Spline 10 is inserted in groove 17 of a first board 18 until the longitudinal protruding sections 20 and 21 of the board abut the sides 22 and 23 of ridges 12 and 13. The other side of spline 10 is then inserted into the longitudinal groove 24 of a second board 25 until its protruding longitudinal section 26 and 27 abut the sides 28 and 29 of ridges 12 and 13. Spline 10 is also provided with a plurality of recesses or grooves 30 to maximize the board retention by the spline.

In the event that the board assembly is substantially flat, holes 32 may be made in spline 10 through ridges 12 and 13, as illustrated in FIG. 3. On the other hand, if there is a slope in the board assembly, for example, in roofing, then such holes are optional since the slope will be sufficient to drain the water away. Preferably, there should be a space or gap between the inner surface of the groove and the spline's end inserted therein to allow linear expansion of the wood.

The stiffness ratio and the average load transfer ratio have been used to compare the properties of conventional 4◊8 tongue and groove boards, and 4◊8 boards joined with a spline according to the present invention. The stiffness ratio is defined as the ratio of the slopes of the straight portion of the load deflection curves for the continuous portion of the assembled board to the assembled edge, respectively. The average load transfer ratio is calculated by the following equation:

load transfer ratio=1-(Δassembled-Δcentre)/(Δfree-Δcentre)

wherein

Δassembled=deflection of panel under the load point 38 mm from the edge of an assembled tongue and groove;

Δcentre=deflection of panel under the load point in the centre of the half panel; and

Δfree=deflection of panel under the load point 38 mm from the edge of the free tongue or groove

Experimental results show that the average stiffness ratio for an assembly of boards assembled with the present spline, is 0.768, and that the average load transfer ratio of such assembly is 0.621. In comparison, the average stiffness ratio for conventional tongue and groove boards is 0.805, and the average load transfer ratio is 0.724. The results therefore show that these properties are very similar for either assembly.

The cavity of the ridge is preferably U-shaped, but it could be shaped otherwise, as long as there is a concave shape.

With respect to the size of the spline, preferred dimensions are as follows.

These dimensions are for 4◊8 boards having a thickness of 5/8".

width of the spline: 13 mm

width of the ridge: 3 mm

height of the ridge: 0.7 mm

thickness of the spline: 5 mm

The above dimensions have been optimized to reduce as much as possible the amount of material required to make the spline. These dimensions could be further modified. For example, the width of the spline could be greater, but since it would require more material, the cost of the spline would increase. The same applies for the width and height of the ridge, i.e., the ridge could be high enough so that its upper portion is flush with the surface of the board. Finally, the thickness of the spline is limited by the thickness of the board. Thinner boards will require thinner splines, and thicker boards will require thicker splines. For example, spline joining 1/2" thick boards could have a thickness of about 4 mm, while for 3/4" thick boards, it could be 6 min.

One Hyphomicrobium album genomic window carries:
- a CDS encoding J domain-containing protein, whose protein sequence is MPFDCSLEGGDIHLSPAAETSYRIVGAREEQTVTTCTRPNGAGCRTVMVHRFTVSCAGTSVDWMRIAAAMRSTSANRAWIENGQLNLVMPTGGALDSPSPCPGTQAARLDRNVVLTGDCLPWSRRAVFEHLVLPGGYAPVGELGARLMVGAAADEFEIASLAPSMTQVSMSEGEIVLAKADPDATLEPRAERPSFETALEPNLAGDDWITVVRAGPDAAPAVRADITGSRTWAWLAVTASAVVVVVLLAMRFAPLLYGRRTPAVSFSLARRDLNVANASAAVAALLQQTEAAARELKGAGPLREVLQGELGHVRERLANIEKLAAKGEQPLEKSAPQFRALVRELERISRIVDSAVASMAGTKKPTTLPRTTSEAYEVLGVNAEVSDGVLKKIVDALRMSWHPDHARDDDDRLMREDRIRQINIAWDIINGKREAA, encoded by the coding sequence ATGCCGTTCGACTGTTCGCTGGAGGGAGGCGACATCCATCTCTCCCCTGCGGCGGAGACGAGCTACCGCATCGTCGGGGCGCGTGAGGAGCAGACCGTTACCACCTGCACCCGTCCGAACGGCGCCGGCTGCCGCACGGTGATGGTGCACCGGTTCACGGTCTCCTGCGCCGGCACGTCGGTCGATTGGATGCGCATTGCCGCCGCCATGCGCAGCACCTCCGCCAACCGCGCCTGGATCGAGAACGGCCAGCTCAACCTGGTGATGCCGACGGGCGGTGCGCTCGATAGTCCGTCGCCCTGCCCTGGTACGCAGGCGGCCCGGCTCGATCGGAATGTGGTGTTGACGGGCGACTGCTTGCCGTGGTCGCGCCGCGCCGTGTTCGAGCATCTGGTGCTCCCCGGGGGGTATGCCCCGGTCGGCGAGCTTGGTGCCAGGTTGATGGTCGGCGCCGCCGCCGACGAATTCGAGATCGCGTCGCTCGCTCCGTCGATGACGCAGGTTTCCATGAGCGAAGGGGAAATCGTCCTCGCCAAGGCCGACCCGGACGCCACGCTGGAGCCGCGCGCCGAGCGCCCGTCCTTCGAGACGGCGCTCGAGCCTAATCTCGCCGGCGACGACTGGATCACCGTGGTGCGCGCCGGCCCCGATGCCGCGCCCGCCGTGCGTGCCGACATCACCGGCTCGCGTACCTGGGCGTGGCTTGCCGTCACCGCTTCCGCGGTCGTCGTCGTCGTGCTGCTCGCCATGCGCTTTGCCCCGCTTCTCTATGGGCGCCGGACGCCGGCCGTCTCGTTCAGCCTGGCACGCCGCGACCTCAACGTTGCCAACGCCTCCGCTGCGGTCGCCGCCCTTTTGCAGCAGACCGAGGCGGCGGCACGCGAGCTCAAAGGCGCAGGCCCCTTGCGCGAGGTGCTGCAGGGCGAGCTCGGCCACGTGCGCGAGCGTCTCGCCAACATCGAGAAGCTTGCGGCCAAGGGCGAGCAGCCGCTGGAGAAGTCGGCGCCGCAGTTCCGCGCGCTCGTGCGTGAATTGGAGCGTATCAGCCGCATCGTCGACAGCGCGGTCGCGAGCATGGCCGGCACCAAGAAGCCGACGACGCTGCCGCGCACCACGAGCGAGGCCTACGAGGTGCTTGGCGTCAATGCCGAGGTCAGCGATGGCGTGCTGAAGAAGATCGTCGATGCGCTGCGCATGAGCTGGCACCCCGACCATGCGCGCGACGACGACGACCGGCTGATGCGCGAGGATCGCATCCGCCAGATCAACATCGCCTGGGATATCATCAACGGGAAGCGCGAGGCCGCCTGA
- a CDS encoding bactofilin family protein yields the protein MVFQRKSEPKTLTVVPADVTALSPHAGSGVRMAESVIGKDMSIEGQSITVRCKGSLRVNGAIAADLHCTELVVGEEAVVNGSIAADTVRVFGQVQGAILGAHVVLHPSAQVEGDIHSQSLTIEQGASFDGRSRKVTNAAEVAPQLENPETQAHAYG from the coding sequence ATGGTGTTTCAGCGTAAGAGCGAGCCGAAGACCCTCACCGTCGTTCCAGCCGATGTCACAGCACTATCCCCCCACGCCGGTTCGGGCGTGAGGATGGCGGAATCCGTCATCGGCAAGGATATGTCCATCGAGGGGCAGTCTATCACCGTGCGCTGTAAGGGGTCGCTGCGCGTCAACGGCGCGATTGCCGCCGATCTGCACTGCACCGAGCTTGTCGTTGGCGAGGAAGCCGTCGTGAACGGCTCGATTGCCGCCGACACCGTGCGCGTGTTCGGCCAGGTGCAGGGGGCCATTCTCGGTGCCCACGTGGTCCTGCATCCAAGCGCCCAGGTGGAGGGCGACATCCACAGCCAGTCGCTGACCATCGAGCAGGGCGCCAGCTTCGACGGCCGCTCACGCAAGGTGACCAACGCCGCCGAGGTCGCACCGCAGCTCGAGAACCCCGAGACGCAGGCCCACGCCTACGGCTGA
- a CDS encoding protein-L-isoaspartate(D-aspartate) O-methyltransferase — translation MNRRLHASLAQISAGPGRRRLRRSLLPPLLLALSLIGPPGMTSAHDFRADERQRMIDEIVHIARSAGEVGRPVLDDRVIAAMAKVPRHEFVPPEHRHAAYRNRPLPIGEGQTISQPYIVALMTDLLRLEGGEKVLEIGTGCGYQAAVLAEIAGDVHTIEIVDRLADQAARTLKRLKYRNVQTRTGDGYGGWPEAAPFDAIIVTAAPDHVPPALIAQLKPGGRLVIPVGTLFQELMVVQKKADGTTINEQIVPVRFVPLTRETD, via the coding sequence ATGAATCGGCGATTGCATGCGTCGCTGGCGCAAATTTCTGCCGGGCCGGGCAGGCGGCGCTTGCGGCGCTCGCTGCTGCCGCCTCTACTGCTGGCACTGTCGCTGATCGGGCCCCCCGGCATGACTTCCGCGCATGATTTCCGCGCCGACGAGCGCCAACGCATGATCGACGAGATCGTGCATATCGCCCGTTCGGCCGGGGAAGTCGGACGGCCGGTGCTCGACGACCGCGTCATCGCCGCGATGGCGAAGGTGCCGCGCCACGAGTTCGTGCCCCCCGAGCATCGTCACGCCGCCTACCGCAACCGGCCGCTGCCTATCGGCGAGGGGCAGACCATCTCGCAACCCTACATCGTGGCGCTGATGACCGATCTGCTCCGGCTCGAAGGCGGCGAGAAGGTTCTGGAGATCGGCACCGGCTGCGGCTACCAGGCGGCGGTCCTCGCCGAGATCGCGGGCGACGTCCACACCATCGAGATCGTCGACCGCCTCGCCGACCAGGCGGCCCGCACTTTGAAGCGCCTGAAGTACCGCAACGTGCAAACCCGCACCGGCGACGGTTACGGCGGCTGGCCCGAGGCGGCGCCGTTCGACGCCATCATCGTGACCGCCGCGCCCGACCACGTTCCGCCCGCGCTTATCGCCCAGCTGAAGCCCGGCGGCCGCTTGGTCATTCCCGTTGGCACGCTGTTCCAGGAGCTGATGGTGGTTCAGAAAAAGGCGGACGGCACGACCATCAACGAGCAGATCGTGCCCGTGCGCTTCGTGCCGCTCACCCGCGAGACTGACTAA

Since the present spline is made of thermoplastic material or thermosetting material, it can be prepared by any conventional process such as molding or extruding processes, and the like. The spline is typically produced in sections of 4 or 8 feet, but these sections could be longer or shorter, depending on the needs of the end user. Further, the spline does not need to be inserted throughout the whole section of the board as a single piece. For example, an 8 feet section of a board could be filled with 2 splines of 3.5 feet each, or 3 splines of 2.5 feet each, the spaces between the splines further improving water drainage.

While the invention has been described in connection with specific embodiments thereof, it will be understood that it is capable of further modifications and this application is intended to cover any variations, uses or adaptations of the invention following, in general, the principles of the invention and including such departures from the present disclosure as come within known or customary practice within the art to which the invention pertains, and as may be applied to the essential features hereinbefore set forth, and as follows in the scope of the appended claims.

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Classifications
U.S. Classification52/586.1, 403/298, 52/302.1, 52/586.2, 52/396.05, 52/698
International ClassificationE04B1/61
Cooperative ClassificationY10T403/559, E04B1/6154
European ClassificationE04B1/61D3C2
Legal Events
DateCodeEventDescription
Oct 25, 1996ASAssignment
Owner name: NORANDA INC., CANADA
Free format text: ASSIGNMENT OF ASSIGNORS INTEREST;ASSIGNORS:DEL RINCON, EDUARDO;POLISOIS, ALEXANDRE;REEL/FRAME:008293/0212;SIGNING DATES FROM 19961007 TO 19961015
May 14, 2001FPAYFee payment
Year of fee payment: 4
Nov 20, 2002ASAssignment
Jun 29, 2005REMIMaintenance fee reminder mailed
Dec 9, 2005LAPSLapse for failure to pay maintenance fees
Feb 7, 2006FPExpired due to failure to pay maintenance fee
Effective date: 20051209